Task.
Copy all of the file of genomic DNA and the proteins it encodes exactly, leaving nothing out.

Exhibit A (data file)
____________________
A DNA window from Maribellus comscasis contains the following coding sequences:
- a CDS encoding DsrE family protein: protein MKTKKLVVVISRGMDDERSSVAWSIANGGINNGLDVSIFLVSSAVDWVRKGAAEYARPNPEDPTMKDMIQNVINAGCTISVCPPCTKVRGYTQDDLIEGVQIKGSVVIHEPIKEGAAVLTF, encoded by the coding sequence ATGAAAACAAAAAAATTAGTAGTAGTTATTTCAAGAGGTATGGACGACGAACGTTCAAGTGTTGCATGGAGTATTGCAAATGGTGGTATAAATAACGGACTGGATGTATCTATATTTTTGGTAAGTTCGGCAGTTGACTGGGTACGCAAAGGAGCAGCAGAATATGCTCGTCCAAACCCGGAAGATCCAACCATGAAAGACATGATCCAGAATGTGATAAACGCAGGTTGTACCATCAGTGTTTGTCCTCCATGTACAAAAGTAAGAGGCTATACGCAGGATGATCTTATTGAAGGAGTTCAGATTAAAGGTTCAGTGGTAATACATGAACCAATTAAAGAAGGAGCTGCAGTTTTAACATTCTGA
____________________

A DNA window from Maribellus comscasis contains the following coding sequences:
- a CDS encoding DsrE family protein: protein MKTKKLVVVISRGMDDERSSVAWSIANGGINNGLDVSIFLVSSAVDWVRKGAAEYARPNPEDPTMKDMIQNVINAGCTISVCPPCTKVRGYTQDDLIEGVQIKGSVVIHEPIKEGAAVLTF, encoded by the coding sequence ATGAAAACAAAAAAATTAGTAGTAGTTATTTCAAGAGGTATGGACGACGAACGTTCAAGTGTTGCATGGAGTATTGCAAATGGTGGTATAAATAACGGACTGGATGTATCTATATTTTTGGTAAGTTCGGCAGTTGACTGGGTACGCAAAGGAGCAGCAGAATATGCTCGTCCAAACCCGGAAGATCCAACCATGAAAGACATGATCCAGAATGTGATAAACGCAGGTTGTACCATCAGTGTTTGTCCTCCATGTACAAAAGTAAGAGGCTATACGCAGGATGATCTTATTGAAGGAGTTCAGATTAAAGGTTCAGTGGTAATACATGAACCAATTAAAGAAGGAGCTGCAGTTTTAACATTCTGA